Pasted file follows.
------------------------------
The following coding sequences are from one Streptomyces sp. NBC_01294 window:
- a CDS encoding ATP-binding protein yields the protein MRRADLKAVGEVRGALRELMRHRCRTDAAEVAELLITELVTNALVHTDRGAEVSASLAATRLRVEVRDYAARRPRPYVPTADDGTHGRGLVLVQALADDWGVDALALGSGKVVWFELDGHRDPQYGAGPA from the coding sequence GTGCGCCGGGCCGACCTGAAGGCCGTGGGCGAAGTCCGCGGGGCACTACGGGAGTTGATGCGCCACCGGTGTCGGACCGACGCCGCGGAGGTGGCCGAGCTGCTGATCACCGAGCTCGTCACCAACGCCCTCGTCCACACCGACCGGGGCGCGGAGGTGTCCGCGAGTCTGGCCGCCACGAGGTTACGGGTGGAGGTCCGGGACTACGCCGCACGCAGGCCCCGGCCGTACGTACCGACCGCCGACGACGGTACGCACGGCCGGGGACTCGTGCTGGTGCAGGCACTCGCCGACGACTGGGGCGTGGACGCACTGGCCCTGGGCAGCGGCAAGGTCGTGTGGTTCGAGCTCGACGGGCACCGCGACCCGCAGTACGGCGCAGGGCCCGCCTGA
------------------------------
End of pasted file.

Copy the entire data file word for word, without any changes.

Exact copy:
The following coding sequences are from one Streptomyces sp. NBC_01294 window:
- a CDS encoding ATP-binding protein yields the protein MRRADLKAVGEVRGALRELMRHRCRTDAAEVAELLITELVTNALVHTDRGAEVSASLAATRLRVEVRDYAARRPRPYVPTADDGTHGRGLVLVQALADDWGVDALALGSGKVVWFELDGHRDPQYGAGPA from the coding sequence GTGCGCCGGGCCGACCTGAAGGCCGTGGGCGAAGTCCGCGGGGCACTACGGGAGTTGATGCGCCACCGGTGTCGGACCGACGCCGCGGAGGTGGCCGAGCTGCTGATCACCGAGCTCGTCACCAACGCCCTCGTCCACACCGACCGGGGCGCGGAGGTGTCCGCGAGTCTGGCCGCCACGAGGTTACGGGTGGAGGTCCGGGACTACGCCGCACGCAGGCCCCGGCCGTACGTACCGACCGCCGACGACGGTACGCACGGCCGGGGACTCGTGCTGGTGCAGGCACTCGCCGACGACTGGGGCGTGGACGCACTGGCCCTGGGCAGCGGCAAGGTCGTGTGGTTCGAGCTCGACGGGCACCGCGACCCGCAGTACGGCGCAGGGCCCGCCTGA